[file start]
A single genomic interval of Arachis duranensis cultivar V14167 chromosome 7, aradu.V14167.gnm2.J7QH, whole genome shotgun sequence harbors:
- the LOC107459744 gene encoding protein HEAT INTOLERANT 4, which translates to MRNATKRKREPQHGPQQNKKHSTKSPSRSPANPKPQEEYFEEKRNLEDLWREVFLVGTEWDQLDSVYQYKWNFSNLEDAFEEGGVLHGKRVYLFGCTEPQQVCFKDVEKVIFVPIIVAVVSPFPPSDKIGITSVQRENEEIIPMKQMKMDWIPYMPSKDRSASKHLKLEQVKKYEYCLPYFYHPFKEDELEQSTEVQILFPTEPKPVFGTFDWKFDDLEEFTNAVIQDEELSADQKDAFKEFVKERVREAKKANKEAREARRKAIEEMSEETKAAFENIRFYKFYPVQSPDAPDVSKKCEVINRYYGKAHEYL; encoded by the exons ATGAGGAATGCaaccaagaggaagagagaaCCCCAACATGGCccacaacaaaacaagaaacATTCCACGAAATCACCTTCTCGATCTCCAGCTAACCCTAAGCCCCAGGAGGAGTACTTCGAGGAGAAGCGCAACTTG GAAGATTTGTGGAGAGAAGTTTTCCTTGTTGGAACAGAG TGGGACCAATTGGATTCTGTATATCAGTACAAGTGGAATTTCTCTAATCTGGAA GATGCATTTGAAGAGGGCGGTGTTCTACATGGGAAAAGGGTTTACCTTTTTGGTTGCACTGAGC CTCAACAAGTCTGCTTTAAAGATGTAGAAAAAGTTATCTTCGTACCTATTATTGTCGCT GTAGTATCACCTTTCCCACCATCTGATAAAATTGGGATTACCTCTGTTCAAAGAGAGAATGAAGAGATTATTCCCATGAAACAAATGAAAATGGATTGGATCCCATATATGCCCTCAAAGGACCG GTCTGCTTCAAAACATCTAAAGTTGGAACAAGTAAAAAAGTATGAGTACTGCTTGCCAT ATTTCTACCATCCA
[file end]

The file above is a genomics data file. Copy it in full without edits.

A single genomic interval of Arachis duranensis cultivar V14167 chromosome 7, aradu.V14167.gnm2.J7QH, whole genome shotgun sequence harbors:
- the LOC107459744 gene encoding protein HEAT INTOLERANT 4, which translates to MRNATKRKREPQHGPQQNKKHSTKSPSRSPANPKPQEEYFEEKRNLEDLWREVFLVGTEWDQLDSVYQYKWNFSNLEDAFEEGGVLHGKRVYLFGCTEPQQVCFKDVEKVIFVPIIVAVVSPFPPSDKIGITSVQRENEEIIPMKQMKMDWIPYMPSKDRSASKHLKLEQVKKYEYCLPYFYHPFKEDELEQSTEVQILFPTEPKPVFGTFDWKFDDLEEFTNAVIQDEELSADQKDAFKEFVKERVREAKKANKEAREARRKAIEEMSEETKAAFENIRFYKFYPVQSPDAPDVSKKCEVINRYYGKAHEYL; encoded by the exons ATGAGGAATGCaaccaagaggaagagagaaCCCCAACATGGCccacaacaaaacaagaaacATTCCACGAAATCACCTTCTCGATCTCCAGCTAACCCTAAGCCCCAGGAGGAGTACTTCGAGGAGAAGCGCAACTTG GAAGATTTGTGGAGAGAAGTTTTCCTTGTTGGAACAGAG TGGGACCAATTGGATTCTGTATATCAGTACAAGTGGAATTTCTCTAATCTGGAA GATGCATTTGAAGAGGGCGGTGTTCTACATGGGAAAAGGGTTTACCTTTTTGGTTGCACTGAGC CTCAACAAGTCTGCTTTAAAGATGTAGAAAAAGTTATCTTCGTACCTATTATTGTCGCT GTAGTATCACCTTTCCCACCATCTGATAAAATTGGGATTACCTCTGTTCAAAGAGAGAATGAAGAGATTATTCCCATGAAACAAATGAAAATGGATTGGATCCCATATATGCCCTCAAAGGACCG GTCTGCTTCAAAACATCTAAAGTTGGAACAAGTAAAAAAGTATGAGTACTGCTTGCCAT ATTTCTACCATCCA